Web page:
"I had a broker for many years and after he retired I got another guy from the same company," Jeff says. "They kind of pass you on to the next guy. This new guy didn't do anything. He didn't call me, didn't make an appointment to see me—I finally went in to see him myself. When I saw him, I told him that I was getting married and wanted to retire in a year or so, so I wanted to change the strategy behind my investments.
"I had mutual funds and a couple of single-issue stocks. The dividends would all go back in for dividend reinvestment. I wanted something that would give me more income, not be reinvested and give me more cash. The broker said okay and suggested a few things [investments] but they were things I knew nothing about—I didn't understand what they were. I told him I wanted income, but I wanted it to be secure and stable. I told him I thought we should put flags on these issues to protect me on the downside [when the stocks fall] and with that, I left his office.
"When we went over my portfolio, I had told him a few issues I was not interested in selling because they are almost a 98 percent capital gain. It seemed like I should keep those issues forever and I can't sell because the taxes would be insane. He kind of dickered with me, but I told him I didn't want to sell Exxon because of that.
"Two to three days later, I got some sales things in the mail, and there was Exxon. I called the broker and asked why he was selling Exxon because I told him never to sell it. He said I could buy it back, but it was already sold and I have the tax consequences.
"I told him I was going to China and gave him my contact information. Then, September 30  came and the market started to fall almost immediately after that. He didn't call me—he didn't do anything. I got home and called him up and asked if he put any flags on those issues to sell them if they lost 10 percent. He said he didn't do that. I asked what he was doing and he said nothing. All he did was sell some things and buy some things, but he didn't notify me when they were dropping. To this day, he just acts stupid. I've probably lost $200,000.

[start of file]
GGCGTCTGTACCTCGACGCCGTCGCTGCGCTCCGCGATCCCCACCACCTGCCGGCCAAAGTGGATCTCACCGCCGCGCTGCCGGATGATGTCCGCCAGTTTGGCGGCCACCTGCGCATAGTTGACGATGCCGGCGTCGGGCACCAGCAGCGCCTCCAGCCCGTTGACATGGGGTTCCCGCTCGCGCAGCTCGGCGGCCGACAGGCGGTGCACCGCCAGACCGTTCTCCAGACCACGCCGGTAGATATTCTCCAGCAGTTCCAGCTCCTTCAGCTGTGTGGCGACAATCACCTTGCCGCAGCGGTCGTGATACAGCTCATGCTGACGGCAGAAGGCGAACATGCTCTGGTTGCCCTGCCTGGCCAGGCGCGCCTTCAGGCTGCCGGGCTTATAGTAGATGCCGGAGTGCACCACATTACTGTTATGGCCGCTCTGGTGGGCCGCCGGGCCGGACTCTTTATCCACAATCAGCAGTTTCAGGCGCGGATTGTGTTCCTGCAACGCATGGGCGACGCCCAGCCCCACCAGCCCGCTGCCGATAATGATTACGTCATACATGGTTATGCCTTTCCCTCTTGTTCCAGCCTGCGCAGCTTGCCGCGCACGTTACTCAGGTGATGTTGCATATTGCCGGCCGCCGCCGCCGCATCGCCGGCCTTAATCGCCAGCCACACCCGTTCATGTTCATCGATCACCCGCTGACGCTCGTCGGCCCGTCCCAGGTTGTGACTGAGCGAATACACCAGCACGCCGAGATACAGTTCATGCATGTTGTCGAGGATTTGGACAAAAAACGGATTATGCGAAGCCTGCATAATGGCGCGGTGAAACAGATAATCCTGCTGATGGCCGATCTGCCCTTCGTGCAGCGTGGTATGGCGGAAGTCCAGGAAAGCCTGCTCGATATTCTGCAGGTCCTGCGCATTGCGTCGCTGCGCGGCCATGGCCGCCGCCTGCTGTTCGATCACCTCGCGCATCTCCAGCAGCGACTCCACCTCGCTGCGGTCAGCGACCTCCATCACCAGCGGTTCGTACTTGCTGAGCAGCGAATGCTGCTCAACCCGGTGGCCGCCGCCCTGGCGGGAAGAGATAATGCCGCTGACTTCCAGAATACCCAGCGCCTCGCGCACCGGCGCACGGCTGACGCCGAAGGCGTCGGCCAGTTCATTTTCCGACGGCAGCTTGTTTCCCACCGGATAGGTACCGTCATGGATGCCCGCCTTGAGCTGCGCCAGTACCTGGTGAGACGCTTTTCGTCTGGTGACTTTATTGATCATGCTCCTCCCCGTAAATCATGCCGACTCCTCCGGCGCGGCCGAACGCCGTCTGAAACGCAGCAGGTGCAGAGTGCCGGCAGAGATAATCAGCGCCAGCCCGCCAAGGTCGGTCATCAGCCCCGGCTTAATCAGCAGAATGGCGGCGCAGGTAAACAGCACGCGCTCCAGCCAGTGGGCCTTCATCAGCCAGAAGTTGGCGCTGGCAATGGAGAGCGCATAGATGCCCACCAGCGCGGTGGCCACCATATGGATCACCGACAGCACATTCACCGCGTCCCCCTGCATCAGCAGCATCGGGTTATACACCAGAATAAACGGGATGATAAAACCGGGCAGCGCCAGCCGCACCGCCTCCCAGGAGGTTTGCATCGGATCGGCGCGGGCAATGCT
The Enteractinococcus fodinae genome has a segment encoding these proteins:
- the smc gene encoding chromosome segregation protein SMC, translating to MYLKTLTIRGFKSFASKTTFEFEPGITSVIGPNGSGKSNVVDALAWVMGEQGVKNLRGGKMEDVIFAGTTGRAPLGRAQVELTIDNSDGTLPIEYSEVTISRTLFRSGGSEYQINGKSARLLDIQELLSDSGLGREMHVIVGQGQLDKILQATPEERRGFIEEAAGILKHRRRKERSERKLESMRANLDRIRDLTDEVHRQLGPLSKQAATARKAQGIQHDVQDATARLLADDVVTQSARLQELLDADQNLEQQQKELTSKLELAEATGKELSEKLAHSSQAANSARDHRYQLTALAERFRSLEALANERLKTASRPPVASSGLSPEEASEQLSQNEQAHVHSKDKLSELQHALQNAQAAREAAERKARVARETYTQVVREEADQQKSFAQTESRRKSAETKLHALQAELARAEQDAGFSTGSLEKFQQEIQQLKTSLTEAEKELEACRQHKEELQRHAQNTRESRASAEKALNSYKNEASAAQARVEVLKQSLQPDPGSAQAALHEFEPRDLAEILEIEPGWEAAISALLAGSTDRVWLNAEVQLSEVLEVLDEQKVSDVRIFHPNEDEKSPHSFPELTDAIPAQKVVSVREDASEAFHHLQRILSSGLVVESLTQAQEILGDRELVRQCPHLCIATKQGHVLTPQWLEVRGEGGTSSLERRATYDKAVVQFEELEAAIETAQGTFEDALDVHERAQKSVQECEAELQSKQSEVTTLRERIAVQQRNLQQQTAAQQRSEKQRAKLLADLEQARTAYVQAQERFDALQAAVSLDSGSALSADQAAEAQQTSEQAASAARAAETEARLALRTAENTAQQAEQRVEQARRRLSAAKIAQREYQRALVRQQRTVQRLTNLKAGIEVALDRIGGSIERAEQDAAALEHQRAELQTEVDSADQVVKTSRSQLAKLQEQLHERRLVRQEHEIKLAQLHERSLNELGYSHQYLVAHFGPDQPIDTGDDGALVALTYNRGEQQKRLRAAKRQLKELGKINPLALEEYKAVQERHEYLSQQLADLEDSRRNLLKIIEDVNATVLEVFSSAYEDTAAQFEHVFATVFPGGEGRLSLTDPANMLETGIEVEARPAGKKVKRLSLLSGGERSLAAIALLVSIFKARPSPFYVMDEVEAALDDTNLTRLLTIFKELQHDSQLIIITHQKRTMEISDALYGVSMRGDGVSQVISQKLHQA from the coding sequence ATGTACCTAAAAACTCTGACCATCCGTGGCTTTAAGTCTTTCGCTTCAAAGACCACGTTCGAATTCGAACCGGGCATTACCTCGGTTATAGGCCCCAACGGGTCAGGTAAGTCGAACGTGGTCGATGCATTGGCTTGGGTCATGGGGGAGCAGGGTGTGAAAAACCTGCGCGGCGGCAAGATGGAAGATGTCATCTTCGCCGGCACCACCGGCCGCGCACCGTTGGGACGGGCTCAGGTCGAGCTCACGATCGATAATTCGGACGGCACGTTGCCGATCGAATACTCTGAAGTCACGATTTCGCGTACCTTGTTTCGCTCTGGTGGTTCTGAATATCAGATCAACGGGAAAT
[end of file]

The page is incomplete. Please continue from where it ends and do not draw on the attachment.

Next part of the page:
"When you hire a professional like that and you put your money in his hands and he wipes it out in a month and doesn't do anything to protect your money or advise you, there's a problem. So I've started to look around. I haven't hired anybody but I don't know what to do. I don't know if this is something that you take someone to court over because everyone has been hit hard, but I'm not savvy at this stuff and I put my trust in him and he's done a terrible job.
"Stockbrokers always want to make a sale. Once you own it, they don't recommend the time to sell it. If things are going down, they don't call you up. That's my problem with the stockbrokers. That's it in a nutshell, in all my experience.
READ MORE STOCKBROKER ARBITRATION LEGAL NEWS
"I bought these things [investments] and held onto them. That was my strategy. I want to retire now; keep what I've got and have it pay me income but not lose it. There is no way I can understand what he purchased. They're not products I'm used to having. The only thing I understood was Exxon and investments that were tried and true, but he sold them and put them into junk. It doesn't seem that the brokers are out for you. It's very depressing and I'm getting married in 3 months. In a short time, I've lost more money that I make in ten years."